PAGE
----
Housing restrictions actually make reoffense more likely. One major way in which this occurs is through increase in personal instability. Without the prospect of integration into a community, sex offenders lose an important incentive for reform. Prison starts to look not-so-bad compared to life in a tent under a Miami causeway, lowering the deterrence force of prison time. This is why Monica Williams, author of “The Sex Offender Housing Dilemma,” writes, “Far from ensuring public safety, residence restrictions can make it more difficult for sex offenders to reintegrate into society, which may in turn increase the likelihood of reoffending.”

In the case of offenders at high risk of reoffense, denying housing exposes homeless women to the threat of sexual violence. The National Online Research Center on Violence Against Women reports, homeless women “are particularly vulnerable to multiple forms of interpersonal victimization, including sexual and physical assault at the hands of strangers.” Greater housing stability for offenders would mitigate this problem.

The sex offender registry is also not designed to take homelessness into account. Because national law requires that registered offenders notify the authorities within three days of a change of address and laws can mandate frequent meetings with authorities, offenders experiencing housing instability are more likely to be in noncompliance with their registry requirements. Incarcerating those who fail to comply can thus waste state resources on otherwise law-abiding citizens. Returning these registered offenders to prison is not only worse for the state’s bottom line, but also for the welfare of the prisoner because prison gangs traditionally target sex offenders for violent treatment. This is especially a concern at high security federal prisons, so much so that the Federal Bureau of Prisonsrecognizes sex offenders as a vulnerable population within a prison setting.”

Finding data to explicitly confirm the relationship between homelessness and reoffense proves challenging, but in 2006 the Washington Institute for Public Policy reported that recidivism rates were 50 percent higher for sex offenders who had failed to meet registration requirements. Although the exact causal mechanism behind this data remains unclear, analysis of homelessness as a risk factor potentially holds some explanatory weight. The whole point of a sex offender registry is to allow community members and law enforcement to surveil the offender, but this check against reoffense disappears when offenders go underground.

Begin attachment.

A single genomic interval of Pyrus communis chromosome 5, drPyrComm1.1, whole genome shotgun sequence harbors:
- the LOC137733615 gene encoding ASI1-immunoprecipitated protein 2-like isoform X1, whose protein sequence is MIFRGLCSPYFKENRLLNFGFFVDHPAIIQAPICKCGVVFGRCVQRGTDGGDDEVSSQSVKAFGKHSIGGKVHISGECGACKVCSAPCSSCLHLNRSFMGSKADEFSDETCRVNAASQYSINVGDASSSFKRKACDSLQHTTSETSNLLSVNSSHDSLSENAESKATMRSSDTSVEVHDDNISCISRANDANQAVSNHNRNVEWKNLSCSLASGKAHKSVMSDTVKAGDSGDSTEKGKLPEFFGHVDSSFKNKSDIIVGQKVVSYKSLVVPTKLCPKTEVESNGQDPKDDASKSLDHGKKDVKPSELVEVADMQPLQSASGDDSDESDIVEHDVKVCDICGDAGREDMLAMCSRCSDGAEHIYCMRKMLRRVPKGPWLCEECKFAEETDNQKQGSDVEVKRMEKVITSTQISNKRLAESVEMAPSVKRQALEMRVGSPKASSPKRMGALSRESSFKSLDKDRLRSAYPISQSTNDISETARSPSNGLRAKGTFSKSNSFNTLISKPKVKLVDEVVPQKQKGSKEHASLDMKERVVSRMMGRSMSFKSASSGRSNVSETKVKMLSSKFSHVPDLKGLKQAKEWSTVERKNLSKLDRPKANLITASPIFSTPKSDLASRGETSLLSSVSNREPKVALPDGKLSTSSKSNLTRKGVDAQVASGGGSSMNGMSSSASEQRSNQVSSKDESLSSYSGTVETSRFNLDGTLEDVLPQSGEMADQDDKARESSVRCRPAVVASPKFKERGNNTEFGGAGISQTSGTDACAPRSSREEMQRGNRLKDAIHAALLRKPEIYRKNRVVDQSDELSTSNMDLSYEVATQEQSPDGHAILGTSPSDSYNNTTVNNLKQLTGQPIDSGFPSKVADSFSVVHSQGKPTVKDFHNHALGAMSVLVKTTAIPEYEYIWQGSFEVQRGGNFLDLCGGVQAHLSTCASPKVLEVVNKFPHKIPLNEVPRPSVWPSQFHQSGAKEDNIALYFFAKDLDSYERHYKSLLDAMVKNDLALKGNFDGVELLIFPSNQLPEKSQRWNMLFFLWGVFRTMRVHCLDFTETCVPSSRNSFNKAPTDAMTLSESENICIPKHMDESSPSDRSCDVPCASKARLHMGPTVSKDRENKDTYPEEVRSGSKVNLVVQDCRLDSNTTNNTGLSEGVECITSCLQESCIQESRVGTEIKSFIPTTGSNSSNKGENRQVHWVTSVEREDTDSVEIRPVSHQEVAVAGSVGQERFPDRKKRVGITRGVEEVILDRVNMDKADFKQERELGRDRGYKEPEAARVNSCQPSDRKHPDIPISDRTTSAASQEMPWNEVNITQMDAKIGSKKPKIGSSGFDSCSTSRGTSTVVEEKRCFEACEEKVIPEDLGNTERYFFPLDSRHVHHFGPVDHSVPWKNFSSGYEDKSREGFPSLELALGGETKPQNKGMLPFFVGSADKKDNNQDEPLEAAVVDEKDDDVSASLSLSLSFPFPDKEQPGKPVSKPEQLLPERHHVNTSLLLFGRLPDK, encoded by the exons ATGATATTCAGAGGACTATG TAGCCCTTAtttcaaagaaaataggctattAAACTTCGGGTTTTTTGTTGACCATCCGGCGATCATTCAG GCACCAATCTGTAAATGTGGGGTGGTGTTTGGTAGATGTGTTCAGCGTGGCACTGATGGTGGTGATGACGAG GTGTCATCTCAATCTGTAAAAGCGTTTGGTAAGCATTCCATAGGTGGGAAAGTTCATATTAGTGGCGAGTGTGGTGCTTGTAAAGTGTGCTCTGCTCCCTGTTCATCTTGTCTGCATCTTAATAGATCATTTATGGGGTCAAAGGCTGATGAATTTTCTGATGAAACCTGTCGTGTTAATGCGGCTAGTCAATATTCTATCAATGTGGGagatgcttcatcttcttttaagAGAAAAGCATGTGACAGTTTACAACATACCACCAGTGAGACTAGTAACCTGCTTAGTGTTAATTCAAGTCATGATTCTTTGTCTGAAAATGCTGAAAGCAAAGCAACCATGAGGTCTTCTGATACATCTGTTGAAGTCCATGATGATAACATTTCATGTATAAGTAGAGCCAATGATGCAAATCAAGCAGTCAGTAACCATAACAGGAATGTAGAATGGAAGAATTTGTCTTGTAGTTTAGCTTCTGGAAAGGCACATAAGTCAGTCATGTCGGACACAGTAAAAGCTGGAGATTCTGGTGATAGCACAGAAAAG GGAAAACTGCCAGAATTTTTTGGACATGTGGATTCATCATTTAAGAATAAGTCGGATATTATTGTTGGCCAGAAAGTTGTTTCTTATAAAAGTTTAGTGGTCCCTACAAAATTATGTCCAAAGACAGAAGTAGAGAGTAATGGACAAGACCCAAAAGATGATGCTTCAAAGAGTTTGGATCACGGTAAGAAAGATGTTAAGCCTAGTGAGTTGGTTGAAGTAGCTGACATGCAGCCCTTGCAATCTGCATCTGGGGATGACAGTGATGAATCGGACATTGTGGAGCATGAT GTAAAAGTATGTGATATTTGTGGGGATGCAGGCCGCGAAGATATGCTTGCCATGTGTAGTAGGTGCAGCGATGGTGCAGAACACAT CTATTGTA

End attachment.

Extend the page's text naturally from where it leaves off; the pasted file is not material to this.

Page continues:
Insofar as no politician feels an incentive to advocate for greater leniency for some of the most repulsive members of our society, don’t expect to see a national reduction in buffer zones or legalization of affordable housing for registered sex offenders any time soon. However, there is a recent precedent for states negotiating down buffer zones among their cities because states are not subject to the same inter-municipality competitive forces that inflated these buffer zones to begin with. In 2006, for example, Washington State replaced all local zones with a statewide 880-foot one. The federal government should issue guidelines to facilitate this deescalation of buffer zones and enforce them through threats to cut grant funding, as it does to ensure compliance with national registry requirements.

Sex offenders include some of the most repulsive members of our society, but sentencing them to a lifetime of being kicked from prison to the street and back again is not only cruel to them, it also unduly punishes their families, exacerbates sexual violence, and strains the communities that pick up the tab for tracking and incarceration.

Photo: “Real Estate